“The basic challenge is always there,” he said.  “In video you are starting with nothing but a black screen.  There’s no game there.  With pinball you at least start with that basic concept, but not with video.  The challenge of going from no game to something today is only different because you have to create something so damn fun people will pay $1.00 every two minutes to play it.”

In an industry that grosses billions of dollars a year today, more opportunities exist in the industry now than ever before, according to Jarvis.

“It’s probably the best time in history to get into the industry,” he stated.  “There are so many more opportunities today as opposed to in the past.  Video games are ubiquitous now.  From arcade to console to PC to smartphones to Facebook… they are just everywhere.  You got all these shareware and iPhone games, and now anyone can make their own damn game and put it out there.  It’s a massive avalanche of opportunities.  Wide open.”


With the development of the extra layers and platforms for video gaming entertainment, Eugene says the problem has shifted to the same problems that face small-budget films versus major studio movies.

“The problem changed with the industry,” he explained. “Now anyone can put out whatever but so can a million other people.  How do you get noticed?”

Jarvis stated that indie game developers face many of the same challenges that he’s faced in game design throughout the past three decades.


“You start out with all these dreams and hopes,” he said.  “Then reality sets in.  You can’t do this because the technology isn’t there or you can’t do that because the budget or time isn’t there.  Then something doesn’t work how you wanted it to.  It feels like being on one of those old wagon trains going across the desert and one of your horses dies.  Then you sometimes have your best moments, too, when you stumble across something cool and unexpected to add to the game.”

As Jarvis’ Raw Thrills continues as one of the strongest American coin-op arcade companies of the modern day, he says his favorite moments have always been the same they have always been.

“The great times are when you put a game on location and see others play it for the first time,” he said.  “After all, we are really kind of an entertainer.  You perform for the joy of the audience.”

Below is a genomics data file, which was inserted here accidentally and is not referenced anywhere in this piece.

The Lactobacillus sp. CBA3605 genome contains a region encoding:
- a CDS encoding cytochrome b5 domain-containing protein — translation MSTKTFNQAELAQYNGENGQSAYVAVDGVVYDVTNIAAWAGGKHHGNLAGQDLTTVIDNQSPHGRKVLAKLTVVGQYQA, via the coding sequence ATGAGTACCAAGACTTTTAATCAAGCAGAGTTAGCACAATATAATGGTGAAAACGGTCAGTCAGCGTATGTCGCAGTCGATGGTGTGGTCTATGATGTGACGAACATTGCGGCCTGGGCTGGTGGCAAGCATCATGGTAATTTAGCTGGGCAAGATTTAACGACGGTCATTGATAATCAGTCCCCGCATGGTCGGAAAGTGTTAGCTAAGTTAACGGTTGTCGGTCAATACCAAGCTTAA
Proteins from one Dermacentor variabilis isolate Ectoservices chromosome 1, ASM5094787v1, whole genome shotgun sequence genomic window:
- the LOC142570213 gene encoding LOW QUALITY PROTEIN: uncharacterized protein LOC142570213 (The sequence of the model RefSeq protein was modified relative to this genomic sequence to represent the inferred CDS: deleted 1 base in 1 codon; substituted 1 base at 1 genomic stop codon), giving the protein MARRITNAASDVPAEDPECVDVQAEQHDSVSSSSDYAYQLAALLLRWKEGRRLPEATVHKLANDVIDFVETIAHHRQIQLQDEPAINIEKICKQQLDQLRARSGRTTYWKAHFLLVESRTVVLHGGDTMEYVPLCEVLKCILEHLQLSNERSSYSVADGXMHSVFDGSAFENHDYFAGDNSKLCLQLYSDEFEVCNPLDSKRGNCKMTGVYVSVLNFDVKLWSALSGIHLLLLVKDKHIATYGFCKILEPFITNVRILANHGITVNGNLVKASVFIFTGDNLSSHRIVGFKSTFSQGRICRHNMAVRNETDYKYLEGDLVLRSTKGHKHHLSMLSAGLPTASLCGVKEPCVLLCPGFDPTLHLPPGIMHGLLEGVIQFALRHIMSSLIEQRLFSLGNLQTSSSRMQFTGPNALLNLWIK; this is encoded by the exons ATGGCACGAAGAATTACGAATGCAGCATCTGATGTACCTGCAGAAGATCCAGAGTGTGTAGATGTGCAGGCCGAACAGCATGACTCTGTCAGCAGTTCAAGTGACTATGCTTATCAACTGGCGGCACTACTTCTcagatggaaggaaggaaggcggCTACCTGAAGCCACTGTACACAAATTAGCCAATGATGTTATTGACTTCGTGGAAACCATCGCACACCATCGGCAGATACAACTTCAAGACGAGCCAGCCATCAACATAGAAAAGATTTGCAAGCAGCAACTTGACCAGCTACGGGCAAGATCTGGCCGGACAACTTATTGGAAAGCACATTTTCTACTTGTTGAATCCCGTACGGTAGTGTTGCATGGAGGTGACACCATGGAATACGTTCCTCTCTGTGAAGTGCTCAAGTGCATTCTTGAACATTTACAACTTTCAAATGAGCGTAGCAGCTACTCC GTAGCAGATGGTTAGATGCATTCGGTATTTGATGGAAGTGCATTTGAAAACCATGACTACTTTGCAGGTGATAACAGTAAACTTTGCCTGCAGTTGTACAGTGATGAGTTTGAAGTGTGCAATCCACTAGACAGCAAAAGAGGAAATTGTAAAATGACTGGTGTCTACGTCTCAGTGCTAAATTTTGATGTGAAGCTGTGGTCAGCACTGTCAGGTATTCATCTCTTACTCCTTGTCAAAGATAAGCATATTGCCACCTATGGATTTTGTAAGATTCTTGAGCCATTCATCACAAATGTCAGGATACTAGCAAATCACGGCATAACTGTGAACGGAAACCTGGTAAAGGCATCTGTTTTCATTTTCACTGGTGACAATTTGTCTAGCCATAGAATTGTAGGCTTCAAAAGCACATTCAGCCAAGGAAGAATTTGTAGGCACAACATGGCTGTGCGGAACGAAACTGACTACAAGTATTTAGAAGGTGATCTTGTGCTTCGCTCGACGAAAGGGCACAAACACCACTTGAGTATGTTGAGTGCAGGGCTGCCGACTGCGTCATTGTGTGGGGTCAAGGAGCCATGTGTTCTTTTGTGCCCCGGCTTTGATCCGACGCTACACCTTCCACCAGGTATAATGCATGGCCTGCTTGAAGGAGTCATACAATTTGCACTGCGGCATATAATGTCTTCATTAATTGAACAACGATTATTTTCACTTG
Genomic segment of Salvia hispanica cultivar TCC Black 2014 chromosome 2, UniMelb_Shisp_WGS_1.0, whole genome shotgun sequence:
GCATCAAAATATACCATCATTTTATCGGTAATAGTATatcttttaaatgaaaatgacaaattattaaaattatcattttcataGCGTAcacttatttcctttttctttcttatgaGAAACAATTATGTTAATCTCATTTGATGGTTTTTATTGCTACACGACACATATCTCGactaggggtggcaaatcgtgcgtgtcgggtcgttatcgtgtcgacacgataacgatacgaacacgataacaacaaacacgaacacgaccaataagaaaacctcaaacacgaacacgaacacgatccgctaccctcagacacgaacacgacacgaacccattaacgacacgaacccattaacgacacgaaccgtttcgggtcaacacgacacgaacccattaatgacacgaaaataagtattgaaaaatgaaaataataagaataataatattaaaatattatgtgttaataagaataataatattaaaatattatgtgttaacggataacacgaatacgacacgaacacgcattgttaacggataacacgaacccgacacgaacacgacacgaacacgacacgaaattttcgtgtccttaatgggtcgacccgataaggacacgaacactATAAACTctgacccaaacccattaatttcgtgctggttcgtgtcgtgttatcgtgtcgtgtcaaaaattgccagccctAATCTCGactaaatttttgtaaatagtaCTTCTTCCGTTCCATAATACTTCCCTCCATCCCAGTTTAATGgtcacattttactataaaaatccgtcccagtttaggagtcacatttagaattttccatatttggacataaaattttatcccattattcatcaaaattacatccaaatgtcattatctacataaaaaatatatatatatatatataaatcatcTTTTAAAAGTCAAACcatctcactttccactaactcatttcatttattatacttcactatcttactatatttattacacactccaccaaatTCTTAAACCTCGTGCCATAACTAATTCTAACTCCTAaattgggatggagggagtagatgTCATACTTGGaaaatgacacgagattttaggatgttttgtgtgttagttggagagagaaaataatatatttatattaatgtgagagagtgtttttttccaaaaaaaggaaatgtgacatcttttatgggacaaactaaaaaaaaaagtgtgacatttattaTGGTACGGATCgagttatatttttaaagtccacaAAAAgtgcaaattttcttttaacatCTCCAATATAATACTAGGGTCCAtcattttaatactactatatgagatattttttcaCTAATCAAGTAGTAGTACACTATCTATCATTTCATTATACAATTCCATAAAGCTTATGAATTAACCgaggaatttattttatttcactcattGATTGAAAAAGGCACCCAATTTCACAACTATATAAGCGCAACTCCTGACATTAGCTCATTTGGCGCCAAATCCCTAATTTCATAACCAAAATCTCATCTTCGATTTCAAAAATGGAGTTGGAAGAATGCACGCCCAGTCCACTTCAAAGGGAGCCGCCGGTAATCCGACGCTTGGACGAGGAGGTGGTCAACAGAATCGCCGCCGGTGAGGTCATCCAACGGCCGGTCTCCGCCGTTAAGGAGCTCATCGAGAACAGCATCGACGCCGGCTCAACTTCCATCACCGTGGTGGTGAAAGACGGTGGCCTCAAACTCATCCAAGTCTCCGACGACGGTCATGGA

Super Mario Bros 2: Ending


[youtube id=”r_0KIyCn1bQ” width=”633″ height=”356″]

Super Mario Bros 2: Ending

It’s all about the journey in games, but a good ending is always wanted. Personally one of my favorite classic endings is from SMB 2. Now I know a lot of people did not like the change in SMB 2 and many more hated that the whole thing was a dream. Me, I thought it was cool and a refreshing change in the Mario storyline.


After you defeat Wart and are praised for you heroism you see Mario asleep dreaming the whole thing. Consider however, that if you did not win Mario would never wake up and there would be no SMB 3 which was one of the best games ever.

Cosplay: Blizzcon 2011

This weekend is Blizzcon 2011 and there are already a ton of great cosplay out there. Here are some images from day one of Blizzcon 2011’s lovely cosplayers.



Saboteur 95: The 8-bit Retro Remake


Saboteur was really big during the 8-bit gaming era, and, at least to my mind, it reached almost mythical proportions. It was, you see, a game I first played only a few years ago, but one I kept reading about for over a decade. Surprisingly, it now seems as if the Greek gaming press was -for once- right. Saboteur, still a great game and a very balanced platform, adventure, beat-’em-up hybrid that can be as addictive as any contemporary time-sink, must have been quite a shock of grandeur for ZX Spectrumgamers.

To experience said shock (play an original version of the game, that is) you could grab a free copy from the brilliant World of Spectrum mega-site, but, should you be one of them delicate souls that can’t stand true retro colour-clash graphics, you could do worse than download the brilliant freeware Saboteur 95 retro remake.


Saboteur 95 is fully Windows compatible, sports shiny 16-bit 320×200 graphics, 400 rooms, secret areas and a lovely 2D variety of enemies. Oh, and there are CD-covers, patches, maps and a variety of ..uh.. stuff available for it too.

Joe & Mac

Joe & Mac - Super Nintendo - Gameplay Screenshot

This time around Joe & Mac came to my mind especially after I finally found a copy of it for a decent price, in fact I found two copies of the game but only picked one up in my last trip to the flea market. Isn’t that pure kewlness? anyways, if you have played or haven’t played this game, you can have mixed feelings on this one. Lets start with the good stuff, the music is amazing and the animation is great, this game came out during the cavemen fever where there were a lot of cavemen like games hmmm Chuck Rock and Prehistorik Man to name a few. They were fun and all you know but very similar in the end. Joe & Mac has a very interesting history with the later games as well, which I will mention very briefly. The game itself starts off great and very simple but gets a little complicated but not so complicated that it becomes unplayable. The best way to enjoy this game though, it’s with a friend. The co-op is pure win as long as your friend doesn’t suck in the game, and if he/she does well you can have a good laugh after tossing the controller at them.